State FundingLeonard Presberg
During this legislative session (one that kicks off an election year) we’re hearing a lot of news coming out of our state government regarding education.
The first thing you might have heard about is the debacle regarding our teacher’s and staff’s health insurance. The State previously had limited options and increased copays (along with increasing what we as a system must pay for each employee.)
Based on the outcry from teachers (and an over 12,000 member Facebook group) the Governor and State Department of Community Health retroactively changed the plan, decreased copays and have promised more choices in the future.
The other big news is the Governor’s proposed budget. In it he trumpets adding $547 million “to restore instructional days, eliminate teacher furloughs and increase teacher salaries.”
It turns out $547 million is a little misleading in the face of the billions of dollars of “austerity” cuts of the past decade. About $213 million (about 40%) covers student enrollment growth, standard increases in teacher salaries based on gains in experience and training, increases in retirement costs and other routine increases.
That only leaves $314 million left as an “increase.” The truth is that that this “increase” really just lowers the amount of austerity cuts. It’s not really an increase to our funding at all – it’s just a smaller cut in the expected state funding for our schools than we had this year.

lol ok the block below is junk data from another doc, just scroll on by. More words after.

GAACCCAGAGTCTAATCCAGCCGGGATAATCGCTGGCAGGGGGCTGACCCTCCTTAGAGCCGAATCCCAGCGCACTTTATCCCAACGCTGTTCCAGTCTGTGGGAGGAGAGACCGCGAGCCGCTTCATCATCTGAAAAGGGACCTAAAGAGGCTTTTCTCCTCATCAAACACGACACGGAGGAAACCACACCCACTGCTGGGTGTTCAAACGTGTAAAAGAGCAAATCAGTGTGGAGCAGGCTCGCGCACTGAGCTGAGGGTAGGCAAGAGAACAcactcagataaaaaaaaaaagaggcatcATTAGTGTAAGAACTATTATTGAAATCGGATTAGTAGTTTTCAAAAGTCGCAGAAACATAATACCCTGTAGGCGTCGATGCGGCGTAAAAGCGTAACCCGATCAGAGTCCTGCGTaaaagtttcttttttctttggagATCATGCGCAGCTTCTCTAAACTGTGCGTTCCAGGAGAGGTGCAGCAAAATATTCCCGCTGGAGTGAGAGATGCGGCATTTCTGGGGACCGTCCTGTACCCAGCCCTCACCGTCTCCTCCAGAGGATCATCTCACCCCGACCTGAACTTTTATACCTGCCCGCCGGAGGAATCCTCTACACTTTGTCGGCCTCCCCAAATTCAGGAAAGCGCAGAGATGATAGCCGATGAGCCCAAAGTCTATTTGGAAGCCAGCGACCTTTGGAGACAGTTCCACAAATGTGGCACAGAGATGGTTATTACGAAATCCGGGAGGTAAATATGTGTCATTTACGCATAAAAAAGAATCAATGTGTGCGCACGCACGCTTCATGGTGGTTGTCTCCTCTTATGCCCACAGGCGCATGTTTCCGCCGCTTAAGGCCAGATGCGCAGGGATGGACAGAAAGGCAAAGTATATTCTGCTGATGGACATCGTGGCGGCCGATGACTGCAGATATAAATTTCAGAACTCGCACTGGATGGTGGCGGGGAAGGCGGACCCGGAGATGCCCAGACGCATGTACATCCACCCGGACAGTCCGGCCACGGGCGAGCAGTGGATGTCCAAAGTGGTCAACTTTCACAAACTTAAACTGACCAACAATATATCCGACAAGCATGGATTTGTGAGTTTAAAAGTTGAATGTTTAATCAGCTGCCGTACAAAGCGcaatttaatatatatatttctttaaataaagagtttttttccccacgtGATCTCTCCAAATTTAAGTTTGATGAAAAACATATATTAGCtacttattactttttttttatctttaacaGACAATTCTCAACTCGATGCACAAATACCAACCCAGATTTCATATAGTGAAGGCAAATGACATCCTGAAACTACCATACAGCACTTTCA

Our “big education budget increase” actually underfunds our own funding formula for a Quality Basic Education by $750 million statewide.
In Fayette we have lost over $100 million dollars in state funding so far. We have dealt with this through layoffs, bigger class sizes, and closed schools. Unlike other systems, we were able to get rid of our furlough days and at least pay teachers their full salary. Unlike other systems, we still have art and music programs and foreign languages and career tech classes. Other districts have fewer days, fewer classes and bigger classes.
As these austerity cuts continue we must face hard choices. Our teachers deserve more. Our bus drivers deserve more. We need smaller classes. More technology. More professional development. More parapros. More counselors. Etc. Etc. Etc.
This is an election year. Remember that our state elected officials have a great deal of influence on what we can do as a local school system. We must locally compensate for their decreased funding. We must comply with their new rules and mandates.
We continue to try to do more with less. But I urge you to make sure your state officials know that public school is not the place to spend less.
They need to know that you care about public education, that you want our schools to be fully funded, and that you will vote accordingly. Call them. Write them. Make sure they know what is important.
These are our children. Make sure our elected officials don’t just pay them lip service but actually vote in their best interest.
FULL NEWSLETTER including School Board Update (7 Period Day, CCA, Capital Projects):